Online ISSN: 2515-8260

Keywords : hypophosphatemia

Evaluation of abnormal serum electrolytes in asthmatics

Dr. Vijaya Lokary, Dr. Christy Pradeep Raj D, Sivajyothi Boda, Dr. Ramya Sree A, Dr. M Madhulatha

European Journal of Molecular & Clinical Medicine, 2023, Volume 10, Issue 1, Pages 3599-3606

Airway inflammation and hyper reactive bronchial tissue are hallmarks of bronchial asthma. The purpose of this study was to compare the blood serum electrolyte values of patients with asthma to those of a healthy population in order to establish if there is a distinction between those with intermediate asthma and those with persistent asthma.
Methods: This case-control study focused on asthma patients treated at Department of Respiratory Medicine, Mamata Medical College and General Hospital, Khammam, Telangana, India. Twenty patients with both mild and severe cases of asthma were randomly assigned to groups with healthy sex-and age-matched subjects, and both groups were monitored for six months. No attempt was made to determine if secondary electrolyte disturbances might have been involved. Serum blood samples could be analysed to reveal sodium, potassium, magnesium, calcium and phosphorus levels.
Results: The results showed that those with sporadic symptoms were significantly different from those with persistent symptoms (P 0.001). The prevalence of hypomagnesemia and hypokalemia was highest in the persistent and intermittent asthma groups, respectively, in the asthma patient population. The effects of low sodium, calcium, and phosphorus levels were negligible.
Conclusion: Asthma patients tend to have abnormal concentrations of sodium, potassium, magnesium, calcium, and phosphate, the study's authors concluded. Asthma patients typically had low magnesium levels and high potassium levels. Overall, the serum potassium, sodium, and magnesium levels were found to be higher in the group with intermittent asthma than in the group with persistent.

Factors Involved in Predisposing Children with Critical Illness to Eventually Develop Hypophosphatemia at Zagazig University Hospitals

Dina Gamal Abdel Mohsen, Nahed Khater, Dalia A. Rahman , Abeer Abd Alla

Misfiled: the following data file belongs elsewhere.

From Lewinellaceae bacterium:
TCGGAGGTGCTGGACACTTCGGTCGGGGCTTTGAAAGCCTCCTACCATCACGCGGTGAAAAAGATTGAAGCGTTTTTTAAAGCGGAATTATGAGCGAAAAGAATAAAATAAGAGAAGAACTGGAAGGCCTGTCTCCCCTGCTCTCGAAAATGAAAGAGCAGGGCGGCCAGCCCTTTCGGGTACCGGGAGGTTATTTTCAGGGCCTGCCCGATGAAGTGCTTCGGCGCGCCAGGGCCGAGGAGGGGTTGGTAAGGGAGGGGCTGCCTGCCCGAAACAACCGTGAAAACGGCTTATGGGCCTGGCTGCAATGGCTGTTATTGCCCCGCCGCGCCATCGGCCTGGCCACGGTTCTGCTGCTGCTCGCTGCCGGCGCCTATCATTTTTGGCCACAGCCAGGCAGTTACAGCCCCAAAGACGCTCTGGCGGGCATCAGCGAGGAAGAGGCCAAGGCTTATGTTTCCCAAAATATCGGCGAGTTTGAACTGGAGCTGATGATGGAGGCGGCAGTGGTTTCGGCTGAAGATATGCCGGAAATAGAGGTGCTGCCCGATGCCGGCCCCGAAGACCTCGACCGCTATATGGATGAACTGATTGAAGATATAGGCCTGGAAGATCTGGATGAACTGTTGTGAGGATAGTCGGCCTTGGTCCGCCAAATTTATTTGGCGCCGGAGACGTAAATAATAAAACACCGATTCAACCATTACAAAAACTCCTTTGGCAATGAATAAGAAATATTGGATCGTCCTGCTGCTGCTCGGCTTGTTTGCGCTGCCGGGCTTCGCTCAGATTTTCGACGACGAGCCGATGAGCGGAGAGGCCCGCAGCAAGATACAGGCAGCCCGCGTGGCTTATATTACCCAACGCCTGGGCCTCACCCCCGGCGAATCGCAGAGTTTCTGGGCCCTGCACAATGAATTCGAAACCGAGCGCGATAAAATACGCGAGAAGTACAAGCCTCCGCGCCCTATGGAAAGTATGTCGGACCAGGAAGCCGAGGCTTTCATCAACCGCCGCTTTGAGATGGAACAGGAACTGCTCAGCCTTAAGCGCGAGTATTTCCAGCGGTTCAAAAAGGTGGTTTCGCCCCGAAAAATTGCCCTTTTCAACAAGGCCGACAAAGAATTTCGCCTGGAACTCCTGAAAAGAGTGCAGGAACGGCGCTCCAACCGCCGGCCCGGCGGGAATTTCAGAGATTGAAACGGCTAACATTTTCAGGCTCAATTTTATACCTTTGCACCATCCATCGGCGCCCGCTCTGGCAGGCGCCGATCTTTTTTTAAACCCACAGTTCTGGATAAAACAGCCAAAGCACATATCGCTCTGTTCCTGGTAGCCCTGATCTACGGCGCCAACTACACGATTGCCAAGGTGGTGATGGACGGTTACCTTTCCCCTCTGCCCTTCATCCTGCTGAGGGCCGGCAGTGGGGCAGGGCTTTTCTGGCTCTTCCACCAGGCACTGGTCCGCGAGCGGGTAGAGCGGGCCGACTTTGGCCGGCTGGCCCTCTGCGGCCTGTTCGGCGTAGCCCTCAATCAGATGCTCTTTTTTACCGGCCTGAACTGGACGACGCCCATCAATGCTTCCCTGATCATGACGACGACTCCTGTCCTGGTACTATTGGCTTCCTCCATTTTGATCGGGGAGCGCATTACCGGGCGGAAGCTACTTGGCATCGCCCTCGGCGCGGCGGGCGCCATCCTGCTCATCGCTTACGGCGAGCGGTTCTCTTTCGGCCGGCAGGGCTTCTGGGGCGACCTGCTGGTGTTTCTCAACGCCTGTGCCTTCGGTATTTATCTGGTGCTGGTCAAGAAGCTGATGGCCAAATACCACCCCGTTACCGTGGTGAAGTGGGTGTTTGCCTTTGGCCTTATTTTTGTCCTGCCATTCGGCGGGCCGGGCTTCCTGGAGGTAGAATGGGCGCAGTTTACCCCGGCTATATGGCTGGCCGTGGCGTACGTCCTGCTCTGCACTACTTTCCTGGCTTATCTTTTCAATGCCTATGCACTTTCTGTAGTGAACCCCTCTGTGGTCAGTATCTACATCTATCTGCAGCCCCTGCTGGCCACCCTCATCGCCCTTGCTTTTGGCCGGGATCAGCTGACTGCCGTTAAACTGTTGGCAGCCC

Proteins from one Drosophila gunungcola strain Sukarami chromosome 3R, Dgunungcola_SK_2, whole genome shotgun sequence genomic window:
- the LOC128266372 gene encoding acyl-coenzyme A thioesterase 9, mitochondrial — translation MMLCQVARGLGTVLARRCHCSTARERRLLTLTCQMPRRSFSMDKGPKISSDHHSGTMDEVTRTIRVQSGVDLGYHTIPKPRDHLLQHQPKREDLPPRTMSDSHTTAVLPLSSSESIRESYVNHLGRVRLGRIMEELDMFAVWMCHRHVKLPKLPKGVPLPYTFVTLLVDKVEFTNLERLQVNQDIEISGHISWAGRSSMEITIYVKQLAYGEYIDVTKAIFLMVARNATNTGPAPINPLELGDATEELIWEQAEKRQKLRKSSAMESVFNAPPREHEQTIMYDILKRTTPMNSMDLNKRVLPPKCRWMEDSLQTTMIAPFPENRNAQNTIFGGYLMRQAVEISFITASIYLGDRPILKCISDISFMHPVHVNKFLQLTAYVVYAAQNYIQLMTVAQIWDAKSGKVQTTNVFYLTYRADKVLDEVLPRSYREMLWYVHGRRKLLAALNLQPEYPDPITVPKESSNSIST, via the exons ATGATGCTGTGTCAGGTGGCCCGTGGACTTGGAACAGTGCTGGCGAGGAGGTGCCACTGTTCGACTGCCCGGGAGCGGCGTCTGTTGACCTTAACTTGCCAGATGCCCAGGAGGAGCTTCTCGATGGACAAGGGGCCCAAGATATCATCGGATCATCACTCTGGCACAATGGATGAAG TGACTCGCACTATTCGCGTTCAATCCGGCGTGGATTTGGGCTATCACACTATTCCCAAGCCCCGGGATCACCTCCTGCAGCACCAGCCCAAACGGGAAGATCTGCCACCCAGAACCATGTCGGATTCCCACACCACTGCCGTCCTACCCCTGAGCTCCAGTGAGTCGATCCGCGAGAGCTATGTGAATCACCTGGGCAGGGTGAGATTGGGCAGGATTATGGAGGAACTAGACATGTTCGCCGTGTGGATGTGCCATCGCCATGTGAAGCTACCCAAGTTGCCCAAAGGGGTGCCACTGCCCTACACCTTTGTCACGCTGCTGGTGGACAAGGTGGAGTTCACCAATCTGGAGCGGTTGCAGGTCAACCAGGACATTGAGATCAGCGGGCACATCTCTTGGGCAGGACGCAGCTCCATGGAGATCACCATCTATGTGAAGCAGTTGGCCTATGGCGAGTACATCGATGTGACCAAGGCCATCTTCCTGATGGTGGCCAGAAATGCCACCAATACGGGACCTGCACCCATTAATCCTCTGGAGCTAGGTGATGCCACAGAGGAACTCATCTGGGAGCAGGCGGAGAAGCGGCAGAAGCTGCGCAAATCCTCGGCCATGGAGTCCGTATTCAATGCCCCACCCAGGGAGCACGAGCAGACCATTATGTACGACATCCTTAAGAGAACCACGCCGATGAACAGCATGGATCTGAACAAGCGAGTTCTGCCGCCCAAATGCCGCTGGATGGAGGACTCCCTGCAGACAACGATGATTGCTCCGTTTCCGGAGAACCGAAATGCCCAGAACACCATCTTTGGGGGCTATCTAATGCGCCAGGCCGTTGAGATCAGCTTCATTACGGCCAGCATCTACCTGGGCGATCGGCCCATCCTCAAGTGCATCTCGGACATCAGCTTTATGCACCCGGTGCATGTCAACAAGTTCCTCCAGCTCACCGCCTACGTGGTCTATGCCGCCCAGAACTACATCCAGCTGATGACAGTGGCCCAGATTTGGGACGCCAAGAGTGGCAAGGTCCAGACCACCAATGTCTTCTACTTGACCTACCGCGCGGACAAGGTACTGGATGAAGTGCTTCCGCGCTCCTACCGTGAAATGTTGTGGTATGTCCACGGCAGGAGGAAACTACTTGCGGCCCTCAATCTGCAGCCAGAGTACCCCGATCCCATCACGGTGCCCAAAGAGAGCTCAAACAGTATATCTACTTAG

European Journal of Molecular & Clinical Medicine, 2021, Volume 8, Issue 4, Pages 405-414

Background: Hypophosphatemia is a metabolic disorder that can have significant
consequences and is frequently undiagnosed in critically ill children. While
hypophosphatemia is typically characterized by nonspecific symptoms such as
weariness and irritation, severe hypophosphatemia (less than 1.0 mg/dl) can result
in much more severe complications including such decreased diaphragmatic
contractility and cardiac arrhythmias.
Aim of the Study: Determine the prevalence of hypophosphatemia in critically ill
children, as well as the clinical consequences and risk factors associated with the
condition throughout patients' admission in the PICU.
Patients and Methods: A case-control study that was conducted over a period of one
year, from July 2019 to June 2021, at PICU of Pediatrics Department, Zagazig
University Hospitals.The study included 180 subjects that were classified into two
groups, each of 90 subjects as follows; patients group, which included 90 cases, and
the control group, which included 90 healthy infants and children.
Results: There was a statistically significant difference in weight, height percentile,
ESR and CRP, hemoglobin level, TLC, PT, INR, alkaline phosphatase a serum,
serum creatinine, PH, serum phosphorus level, presence of hypophosphatemia
(20%), number of patients with hypophosphatemia, percent change in serum
phosphorus, as well as percent change in serum phosphorus between the studied
Conclusion: In our investigation, the obvious probable source of hypophosphatemia
was prolonged TPN decision-making as well as sepsis. In the PICU, mild to moderate
hypophosphatemia occurred. Hypophosphatemia was related with an increased
length of stay in the PICU and poor outcomes.